http://drolsen.rrpicturearchives.net/showPicture.aspx?id=3450139

A 50' boxcar in general service showing a coupler splotched with rust
on the knuckle:

http://drolsen.rrpicturearchives.net/showPicture.aspx?id=1390757

A 60' boxcar showing an interesting contrast with rust on the shank
compared to the darker coupler head:

http://drolsen.rrpicturearchives.net/showPicture.aspx?id=1831312

A coal gon with "clean" rub marks on the knuckle with a patch of newer
rust in the middle:

http://drolsen.rrpicturearchives.net/showPicture.aspx?id=2647631

A 3-bay aggregate hopper showing a good example of contrasting coupler colors:

http://drolsen.rrpicturearchives.net/showPicture.aspx?id=1961186

A 3-bay coal hopper with a coupler that's mostly the same color as the
brake pad dust and other grime on the end of the car itself:

http://drolsen.rrpicturearchives.net/showPicture.aspx?id=3759619

A road slug with a decent amount of visible rust on the coupler
compared to the color of the pilot face:

http://drolsen.rrpicturearchives.net/showPicture.aspx?id=327744

Two road units (in coal service at the time) with rust visible inside
the knuckles, but generally the same color as their plows:

http://drolsen.rrpicturearchives.net/showPicture.aspx?id=3115567

An SD50 in helper service in Cumberland, Maryland with some
interesting splatterings of color on the coupler:

http://drolsen.rrpicturearchives.net/showPicture.aspx?id=1319000

Dave Olsen
Macomb, MI




Dale Kritzky
 

I play with real trains, I see very bright rust color couplers on new stuff, the older is just dirty. In my model rr I usually paint the couplers the color of the equipment being painted, after awhile the paint starts to rub of especially on the knuckles. Dale

On Jul 22, 2020, at 3:52 PM, David Olsen <3acr.scout@...> wrote:

´╗┐Tim and Todd,

I don't consider "rust" to be the bright orange color that most model
paints represent, but rather a darker color like "rail brown" in some
model paint product lines that provides a base for additional
weathering. I've occasionally seen newly replaced couplers that are
that brighter orange color, but most are various shades of grimy brown
with patches of other colors.

I model CSX in Maryland in the late '90s, so I'll provide some example
photos from freight cars and locomotives that I've photographed,
mainly in the 2000-2010 timeframe. One of the things that jumps out at
me in photos is the contrasting color between two couplers that are
linked together, something that I feel makes it important to vary the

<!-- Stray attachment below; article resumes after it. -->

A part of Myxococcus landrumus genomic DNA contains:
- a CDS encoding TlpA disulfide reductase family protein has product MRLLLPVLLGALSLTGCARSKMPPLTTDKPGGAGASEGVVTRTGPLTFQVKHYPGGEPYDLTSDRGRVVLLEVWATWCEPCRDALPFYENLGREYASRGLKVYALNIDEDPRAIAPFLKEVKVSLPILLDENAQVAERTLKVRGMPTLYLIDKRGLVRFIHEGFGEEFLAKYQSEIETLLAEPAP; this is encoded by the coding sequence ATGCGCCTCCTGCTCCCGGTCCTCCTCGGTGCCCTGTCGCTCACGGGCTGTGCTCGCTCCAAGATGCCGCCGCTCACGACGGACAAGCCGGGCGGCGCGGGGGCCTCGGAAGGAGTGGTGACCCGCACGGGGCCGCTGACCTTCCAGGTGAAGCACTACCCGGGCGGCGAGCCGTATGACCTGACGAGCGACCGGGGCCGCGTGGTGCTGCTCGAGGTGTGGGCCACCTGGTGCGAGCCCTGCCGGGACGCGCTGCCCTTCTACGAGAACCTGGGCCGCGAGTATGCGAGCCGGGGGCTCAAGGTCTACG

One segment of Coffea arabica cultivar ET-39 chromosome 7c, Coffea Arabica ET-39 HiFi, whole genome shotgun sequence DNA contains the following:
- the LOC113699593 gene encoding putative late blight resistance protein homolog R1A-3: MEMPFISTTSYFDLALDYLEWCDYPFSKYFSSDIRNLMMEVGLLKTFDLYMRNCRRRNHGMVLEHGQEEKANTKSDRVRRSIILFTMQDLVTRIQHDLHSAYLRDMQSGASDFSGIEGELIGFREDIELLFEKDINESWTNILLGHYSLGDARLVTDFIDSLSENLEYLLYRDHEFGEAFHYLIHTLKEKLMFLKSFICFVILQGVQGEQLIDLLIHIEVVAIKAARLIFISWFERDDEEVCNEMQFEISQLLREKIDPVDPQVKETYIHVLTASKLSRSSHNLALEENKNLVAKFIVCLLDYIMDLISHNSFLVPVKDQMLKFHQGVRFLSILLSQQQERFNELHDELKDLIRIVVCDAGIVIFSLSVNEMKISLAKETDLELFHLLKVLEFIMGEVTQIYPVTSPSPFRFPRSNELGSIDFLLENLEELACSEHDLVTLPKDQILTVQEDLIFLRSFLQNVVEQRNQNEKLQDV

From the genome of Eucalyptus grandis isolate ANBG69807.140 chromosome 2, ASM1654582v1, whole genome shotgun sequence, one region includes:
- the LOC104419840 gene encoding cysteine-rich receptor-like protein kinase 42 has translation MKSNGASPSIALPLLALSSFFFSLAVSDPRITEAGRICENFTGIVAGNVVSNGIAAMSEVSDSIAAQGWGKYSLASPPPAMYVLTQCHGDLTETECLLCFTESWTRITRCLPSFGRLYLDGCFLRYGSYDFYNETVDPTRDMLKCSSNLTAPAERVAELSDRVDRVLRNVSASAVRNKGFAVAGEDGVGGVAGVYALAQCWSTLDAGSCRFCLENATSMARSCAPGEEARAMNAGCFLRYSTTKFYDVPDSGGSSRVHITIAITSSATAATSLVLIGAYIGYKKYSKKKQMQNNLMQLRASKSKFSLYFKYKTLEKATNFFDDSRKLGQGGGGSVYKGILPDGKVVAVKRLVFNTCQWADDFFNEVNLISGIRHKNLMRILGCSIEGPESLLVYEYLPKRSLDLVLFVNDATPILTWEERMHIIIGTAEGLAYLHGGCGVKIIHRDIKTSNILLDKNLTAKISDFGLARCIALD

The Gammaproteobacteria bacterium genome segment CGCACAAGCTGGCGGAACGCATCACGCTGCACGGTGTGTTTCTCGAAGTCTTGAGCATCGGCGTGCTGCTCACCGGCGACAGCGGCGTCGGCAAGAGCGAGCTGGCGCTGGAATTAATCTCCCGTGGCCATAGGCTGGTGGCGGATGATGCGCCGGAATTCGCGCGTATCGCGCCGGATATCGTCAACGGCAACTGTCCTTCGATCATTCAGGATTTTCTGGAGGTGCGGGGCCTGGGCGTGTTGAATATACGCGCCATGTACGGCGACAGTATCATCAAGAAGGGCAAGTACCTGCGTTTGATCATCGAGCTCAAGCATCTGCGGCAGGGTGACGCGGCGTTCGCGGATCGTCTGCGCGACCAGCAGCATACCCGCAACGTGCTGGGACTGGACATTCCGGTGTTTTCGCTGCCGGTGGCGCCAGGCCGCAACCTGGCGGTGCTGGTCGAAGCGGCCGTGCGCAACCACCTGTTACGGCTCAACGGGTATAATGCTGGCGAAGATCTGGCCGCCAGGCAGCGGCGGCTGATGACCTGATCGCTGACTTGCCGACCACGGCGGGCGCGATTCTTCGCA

colors of model couplers.

One compromise that I'll be making is that my Sergents all get
polished and treated with graphite - powder inside and a pencil rubbed
on the contact points - to improve operation, so that may cover up
some of the areas that might be rusty.

Here is an example of a 2-bay covered hopper with a new rusty orange
coupler on one end and a "normal" dark brown coupler on the other:

http://drolsen.rrpicturearchives.net/showPicture.aspx?id=1775253
http://drolsen.rrpicturearchives.net/showPicture.aspx?id=1775259

A newer 2-bay hopper (about twelve years old in this photo) with a
slightly lighter brown coupler compared to the darker one it is
connected to:

http://drolsen.rrpicturearchives.net/showPicture.aspx?id=396012

A 3-bay hopper with light colored dust coating the coupler (either
grain or another fine granular product):

http://drolsen.rrpicturearchives.net/showPicture.aspx?id=3450139

A 50' boxcar in general service showing a coupler splotched with rust
on the knuckle:

http://drolsen.rrpicturearchives.net/showPicture.aspx?id=1390757

A 60' boxcar showing an interesting contrast with rust on the shank
compared to the darker coupler head:

http://drolsen.rrpicturearchives.net/showPicture.aspx?id=1831312

A coal gon with "clean" rub marks on the knuckle with a patch of newer
rust in the middle:

http://drolsen.rrpicturearchives.net/showPicture.aspx?id=2647631

A 3-bay aggregate hopper showing a good example of contrasting coupler colors:

http://drolsen.rrpicturearchives.net/showPicture.aspx?id=1961186

A 3-bay coal hopper with a coupler that's mostly the same color as the
brake pad dust and other grime on the end of the car itself:

http://drolsen.rrpicturearchives.net/showPicture.aspx?id=3759619

A road slug with a decent amount of visible rust on the coupler
compared to the color of the pilot face:

http://drolsen.rrpicturearchives.net/showPicture.aspx?id=327744

Two road units (in coal service at the time) with rust visible inside
the knuckles, but generally the same color as their plows:

http://drolsen.rrpicturearchives.net/showPicture.aspx?id=3115567

An SD50 in helper service in Cumberland, Maryland with some
interesting splatterings of color on the coupler:

http://drolsen.rrpicturearchives.net/showPicture.aspx?id=1319000

Dave Olsen
Macomb, MI